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1. International Philosophical Quarterly: Volume > 43 > Issue: 4
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2. International Philosophical Quarterly: Volume > 43 > Issue: 4
Donald Blakeley The Art of Living: Pierre Hadot’s Rejection of Plotinian Mysticism
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This article examines Pierre Hadot’s rejection of the “purely spiritual” and “transcendent” philosophy of Plotinus as a viable philosophy of life. Despite an initial attraction to the Enneads, Hadot eventually concluded that the mystical quest of Plotinus was unrealistic and unacceptable because it required one to forsake the experience of the spiritual and ineffable in the concrete and the practical. I argue that Hadot’s critical assessment does not adequately appreciate the “descent vector” that is integral to Plotinus’s conception of the One. His mysticism requires reference not only to the efficacy of Intellect and the One but also to embodiment and creative participation in the everyday affairs of worldly existence. Plotinus cannot abandon the implications of the bi-directional dynamic of the One as it generates the richly diverse, beautiful cosmos. The profile of proper living extends across the ontological spectrum, observing the demarcations and dynamic affiliations, from the One to concrete materiality.
3. International Philosophical Quarterly: Volume > 43 > Issue: 4
Rick Anthony Furtak The Virtues of Authenticity: A Kierkegaardian Essay in Moral Psychology
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Discussions of the concept of authenticity often fail to define the conditions of an appropriate emotional orientation toward the world. With a more solid philosophical understanding of emotion, it should be possible to define more precisely the necessary conditions of emotional authenticity. Against this background, I interpret Kierkegaard’s Either/Or as a narrative text that suggests a moral psychology of emotion that points toward the development of a better way of thinking about the ethics of authenticity. In the process, I also engage with the positions of other philosophers, both “existential” and “analytic.” The upshot of my argument is that a cognitive phenomenology of emotion can flesh out the ideal of truthfulness as a virtue of character, while forcing moral philosophers to question whether authenticity should be understood as an achievement of the will rather than as a matter of affective receptivity.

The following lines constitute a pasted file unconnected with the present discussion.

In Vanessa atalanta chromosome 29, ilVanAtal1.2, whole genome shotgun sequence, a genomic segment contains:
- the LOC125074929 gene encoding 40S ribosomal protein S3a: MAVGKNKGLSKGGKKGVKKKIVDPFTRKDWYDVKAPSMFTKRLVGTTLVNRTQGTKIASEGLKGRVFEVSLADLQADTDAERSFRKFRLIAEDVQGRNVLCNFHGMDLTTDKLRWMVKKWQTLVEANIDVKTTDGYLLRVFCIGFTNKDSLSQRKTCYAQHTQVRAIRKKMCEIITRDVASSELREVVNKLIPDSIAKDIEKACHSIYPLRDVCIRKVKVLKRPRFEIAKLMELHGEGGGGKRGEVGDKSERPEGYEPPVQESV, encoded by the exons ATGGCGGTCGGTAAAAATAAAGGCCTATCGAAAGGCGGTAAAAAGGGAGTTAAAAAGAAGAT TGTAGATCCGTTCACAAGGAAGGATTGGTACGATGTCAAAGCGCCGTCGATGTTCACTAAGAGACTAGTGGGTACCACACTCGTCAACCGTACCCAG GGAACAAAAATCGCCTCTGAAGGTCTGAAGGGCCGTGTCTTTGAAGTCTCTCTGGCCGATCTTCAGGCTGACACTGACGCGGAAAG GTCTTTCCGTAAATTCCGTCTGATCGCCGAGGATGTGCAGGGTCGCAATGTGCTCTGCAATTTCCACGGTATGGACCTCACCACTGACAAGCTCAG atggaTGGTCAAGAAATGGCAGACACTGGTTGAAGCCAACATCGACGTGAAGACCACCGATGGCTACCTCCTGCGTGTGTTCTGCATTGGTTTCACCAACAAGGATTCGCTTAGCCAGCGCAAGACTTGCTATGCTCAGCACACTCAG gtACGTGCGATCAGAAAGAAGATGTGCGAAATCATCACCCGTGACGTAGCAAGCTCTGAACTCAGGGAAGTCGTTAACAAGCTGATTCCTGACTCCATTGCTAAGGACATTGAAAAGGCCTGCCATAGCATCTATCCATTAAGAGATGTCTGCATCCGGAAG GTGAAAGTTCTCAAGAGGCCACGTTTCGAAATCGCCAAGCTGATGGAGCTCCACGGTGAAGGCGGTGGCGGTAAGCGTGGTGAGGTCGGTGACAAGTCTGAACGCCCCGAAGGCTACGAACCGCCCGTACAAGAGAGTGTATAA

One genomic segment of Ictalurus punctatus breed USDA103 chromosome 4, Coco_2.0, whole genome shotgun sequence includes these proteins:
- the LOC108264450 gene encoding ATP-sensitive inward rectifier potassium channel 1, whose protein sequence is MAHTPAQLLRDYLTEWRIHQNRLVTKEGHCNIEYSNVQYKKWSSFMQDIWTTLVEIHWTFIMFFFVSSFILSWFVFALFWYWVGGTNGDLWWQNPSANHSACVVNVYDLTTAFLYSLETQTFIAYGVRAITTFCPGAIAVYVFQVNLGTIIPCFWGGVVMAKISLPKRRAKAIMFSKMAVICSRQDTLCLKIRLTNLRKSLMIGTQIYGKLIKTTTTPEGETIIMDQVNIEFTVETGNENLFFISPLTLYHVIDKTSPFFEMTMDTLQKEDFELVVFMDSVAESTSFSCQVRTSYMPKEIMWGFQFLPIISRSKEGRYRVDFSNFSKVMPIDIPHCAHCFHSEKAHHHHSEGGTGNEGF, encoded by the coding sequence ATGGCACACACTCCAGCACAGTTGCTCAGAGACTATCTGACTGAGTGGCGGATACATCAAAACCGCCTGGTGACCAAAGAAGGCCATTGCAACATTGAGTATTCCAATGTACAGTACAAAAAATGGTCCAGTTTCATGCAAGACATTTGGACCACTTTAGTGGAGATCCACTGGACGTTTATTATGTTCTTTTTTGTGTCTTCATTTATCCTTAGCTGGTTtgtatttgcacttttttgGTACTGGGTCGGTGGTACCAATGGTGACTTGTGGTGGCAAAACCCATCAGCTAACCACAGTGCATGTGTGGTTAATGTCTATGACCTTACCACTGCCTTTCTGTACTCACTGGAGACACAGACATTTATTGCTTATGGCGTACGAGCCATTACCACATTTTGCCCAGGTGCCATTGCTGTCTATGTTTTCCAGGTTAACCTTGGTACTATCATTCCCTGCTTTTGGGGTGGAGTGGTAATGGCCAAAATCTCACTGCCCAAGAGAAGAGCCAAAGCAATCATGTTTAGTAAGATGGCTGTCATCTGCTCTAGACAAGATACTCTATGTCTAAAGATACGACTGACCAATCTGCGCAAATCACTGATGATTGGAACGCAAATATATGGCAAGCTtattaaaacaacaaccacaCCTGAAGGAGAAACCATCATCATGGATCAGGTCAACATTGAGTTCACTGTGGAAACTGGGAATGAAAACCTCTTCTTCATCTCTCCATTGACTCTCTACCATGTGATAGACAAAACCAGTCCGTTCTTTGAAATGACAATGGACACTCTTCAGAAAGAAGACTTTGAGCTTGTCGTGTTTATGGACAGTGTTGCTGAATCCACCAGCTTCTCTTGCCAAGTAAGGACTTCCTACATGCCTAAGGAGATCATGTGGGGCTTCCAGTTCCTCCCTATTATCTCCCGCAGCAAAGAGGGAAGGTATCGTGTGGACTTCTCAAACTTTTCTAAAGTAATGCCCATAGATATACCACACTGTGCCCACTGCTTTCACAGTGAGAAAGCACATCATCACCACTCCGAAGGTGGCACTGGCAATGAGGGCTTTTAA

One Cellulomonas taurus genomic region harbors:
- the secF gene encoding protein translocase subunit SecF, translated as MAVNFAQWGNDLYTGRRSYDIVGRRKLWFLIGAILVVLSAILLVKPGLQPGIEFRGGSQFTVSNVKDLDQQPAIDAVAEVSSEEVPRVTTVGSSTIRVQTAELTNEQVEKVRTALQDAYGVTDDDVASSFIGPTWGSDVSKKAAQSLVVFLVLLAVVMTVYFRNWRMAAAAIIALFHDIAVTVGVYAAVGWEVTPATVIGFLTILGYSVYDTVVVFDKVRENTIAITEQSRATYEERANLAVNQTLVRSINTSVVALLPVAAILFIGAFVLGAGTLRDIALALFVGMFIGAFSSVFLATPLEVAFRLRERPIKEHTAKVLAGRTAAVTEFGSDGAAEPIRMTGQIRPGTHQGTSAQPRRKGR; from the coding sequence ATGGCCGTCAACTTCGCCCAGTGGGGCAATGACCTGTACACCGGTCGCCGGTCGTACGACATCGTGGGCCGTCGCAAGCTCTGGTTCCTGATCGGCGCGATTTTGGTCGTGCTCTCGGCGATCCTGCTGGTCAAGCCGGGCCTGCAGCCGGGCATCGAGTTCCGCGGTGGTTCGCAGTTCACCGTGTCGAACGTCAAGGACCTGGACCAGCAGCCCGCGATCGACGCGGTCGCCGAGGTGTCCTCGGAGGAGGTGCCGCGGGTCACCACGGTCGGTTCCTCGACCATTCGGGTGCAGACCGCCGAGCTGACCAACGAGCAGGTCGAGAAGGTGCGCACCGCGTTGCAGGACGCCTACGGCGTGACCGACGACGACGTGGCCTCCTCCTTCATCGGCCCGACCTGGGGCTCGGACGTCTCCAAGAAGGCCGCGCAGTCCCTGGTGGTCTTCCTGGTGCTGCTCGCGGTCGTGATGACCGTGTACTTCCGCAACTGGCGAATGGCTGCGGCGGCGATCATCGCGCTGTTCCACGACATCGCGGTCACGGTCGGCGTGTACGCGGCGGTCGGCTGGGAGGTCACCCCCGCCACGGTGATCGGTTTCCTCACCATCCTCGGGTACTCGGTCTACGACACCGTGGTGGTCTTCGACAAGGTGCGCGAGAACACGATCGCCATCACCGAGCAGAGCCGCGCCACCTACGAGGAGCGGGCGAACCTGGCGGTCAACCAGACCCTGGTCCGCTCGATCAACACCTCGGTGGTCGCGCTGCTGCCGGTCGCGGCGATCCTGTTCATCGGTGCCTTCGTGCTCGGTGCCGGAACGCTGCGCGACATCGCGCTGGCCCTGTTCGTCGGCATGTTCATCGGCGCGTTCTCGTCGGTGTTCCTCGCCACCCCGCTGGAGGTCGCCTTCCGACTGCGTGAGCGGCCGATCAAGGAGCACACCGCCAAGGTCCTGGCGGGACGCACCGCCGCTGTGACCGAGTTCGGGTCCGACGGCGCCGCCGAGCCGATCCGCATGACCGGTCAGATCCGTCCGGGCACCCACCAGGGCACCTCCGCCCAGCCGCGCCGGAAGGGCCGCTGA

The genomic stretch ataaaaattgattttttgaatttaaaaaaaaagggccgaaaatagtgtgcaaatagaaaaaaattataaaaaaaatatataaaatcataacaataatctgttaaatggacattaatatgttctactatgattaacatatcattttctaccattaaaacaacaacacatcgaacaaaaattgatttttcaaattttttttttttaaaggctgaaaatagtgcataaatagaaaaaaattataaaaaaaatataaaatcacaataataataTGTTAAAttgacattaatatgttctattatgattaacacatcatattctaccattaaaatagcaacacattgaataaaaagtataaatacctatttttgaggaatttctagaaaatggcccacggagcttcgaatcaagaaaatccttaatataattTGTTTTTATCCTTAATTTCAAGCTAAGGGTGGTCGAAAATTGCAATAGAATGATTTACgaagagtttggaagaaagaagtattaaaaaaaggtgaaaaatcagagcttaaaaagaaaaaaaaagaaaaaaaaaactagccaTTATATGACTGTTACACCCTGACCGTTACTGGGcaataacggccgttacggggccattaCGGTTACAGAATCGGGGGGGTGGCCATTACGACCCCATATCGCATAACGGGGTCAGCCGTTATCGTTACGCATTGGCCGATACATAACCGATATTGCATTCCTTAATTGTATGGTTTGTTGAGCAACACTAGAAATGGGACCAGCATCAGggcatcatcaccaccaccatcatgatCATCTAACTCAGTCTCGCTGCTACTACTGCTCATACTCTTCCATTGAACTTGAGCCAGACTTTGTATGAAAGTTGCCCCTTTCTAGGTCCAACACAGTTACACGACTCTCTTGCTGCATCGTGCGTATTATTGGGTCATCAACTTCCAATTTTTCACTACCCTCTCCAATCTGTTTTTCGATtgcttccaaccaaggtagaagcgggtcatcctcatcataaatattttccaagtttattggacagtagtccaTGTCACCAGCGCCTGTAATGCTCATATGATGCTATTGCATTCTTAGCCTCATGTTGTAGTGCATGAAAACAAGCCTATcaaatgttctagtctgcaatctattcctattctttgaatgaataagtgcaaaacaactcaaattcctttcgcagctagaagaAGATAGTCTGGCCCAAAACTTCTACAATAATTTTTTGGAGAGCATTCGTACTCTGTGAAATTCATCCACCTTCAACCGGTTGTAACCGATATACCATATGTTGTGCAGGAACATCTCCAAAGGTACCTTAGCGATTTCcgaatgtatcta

4. International Philosophical Quarterly: Volume > 43 > Issue: 4
May Sim The Moral Self in Confucius and Aristotle
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My purpose is to argue the following theses: (1) Habituation into virtue, social relations, and paradigmatic persons are central for both Aristotle and Confucius. Both therefore need a notion of self to support them. (2) Aristotle’s individualistic metaphysics cannot account for the thick relations that this requires. (3) The Confucian self, if entirely relationistic, cannot function as a locus of choice and agency; if fully ritualistic, it cannot function as a source of moral norms that might help assess existing social proprieties. I shall suggest that each offers some corrective for the other and urge further dialogue between the friends of Confucius and Aristotle.
5. International Philosophical Quarterly: Volume > 43 > Issue: 4
José Medina On Being “Other-Minded”: Wittgenstein, Davidson, and Logical Aliens